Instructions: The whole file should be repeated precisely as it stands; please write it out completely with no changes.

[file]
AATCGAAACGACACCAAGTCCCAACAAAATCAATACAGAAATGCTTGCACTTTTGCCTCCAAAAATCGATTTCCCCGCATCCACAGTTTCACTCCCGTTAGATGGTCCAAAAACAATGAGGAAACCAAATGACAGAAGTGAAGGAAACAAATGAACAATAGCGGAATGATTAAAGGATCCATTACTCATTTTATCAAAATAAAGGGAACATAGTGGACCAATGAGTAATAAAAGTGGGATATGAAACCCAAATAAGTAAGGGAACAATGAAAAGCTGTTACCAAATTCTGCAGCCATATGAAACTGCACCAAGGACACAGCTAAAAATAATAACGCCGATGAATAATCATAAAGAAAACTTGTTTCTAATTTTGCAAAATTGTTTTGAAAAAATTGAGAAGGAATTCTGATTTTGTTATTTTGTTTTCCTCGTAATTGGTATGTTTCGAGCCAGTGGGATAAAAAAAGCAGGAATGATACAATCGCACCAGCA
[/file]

AATCGAAACGACACCAAGTCCCAACAAAATCAATACAGAAATGCTTGCACTTTTGCCTCCAAAAATCGATTTCCCCGCATCCACAGTTTCACTCCCGTTAGATGGTCCAAAAACAATGAGGAAACCAAATGACAGAAGTGAAGGAAACAAATGAACAATAGCGGAATGATTAAAGGATCCATTACTCATTTTATCAAAATAAAGGGAACATAGTGGACCAATGAGTAATAAAAGTGGGATATGAAACCCAAATAAGTAAGGGAACAATGAAAAGCTGTTACCAAATTCTGCAGCCATATGAAACTGCACCAAGGACACAGCTAAAAATAATAACGCCGATGAATAATCATAAAGAAAACTTGTTTCTAATTTTGCAAAATTGTTTTGAAAAAATTGAGAAGGAATTCTGATTTTGTTATTTTGTTTTCCTCGTAATTGGTATGTTTCGAGCCAGTGGGATAAAAAAAGCAGGAATGATACAATCGCACCAGCA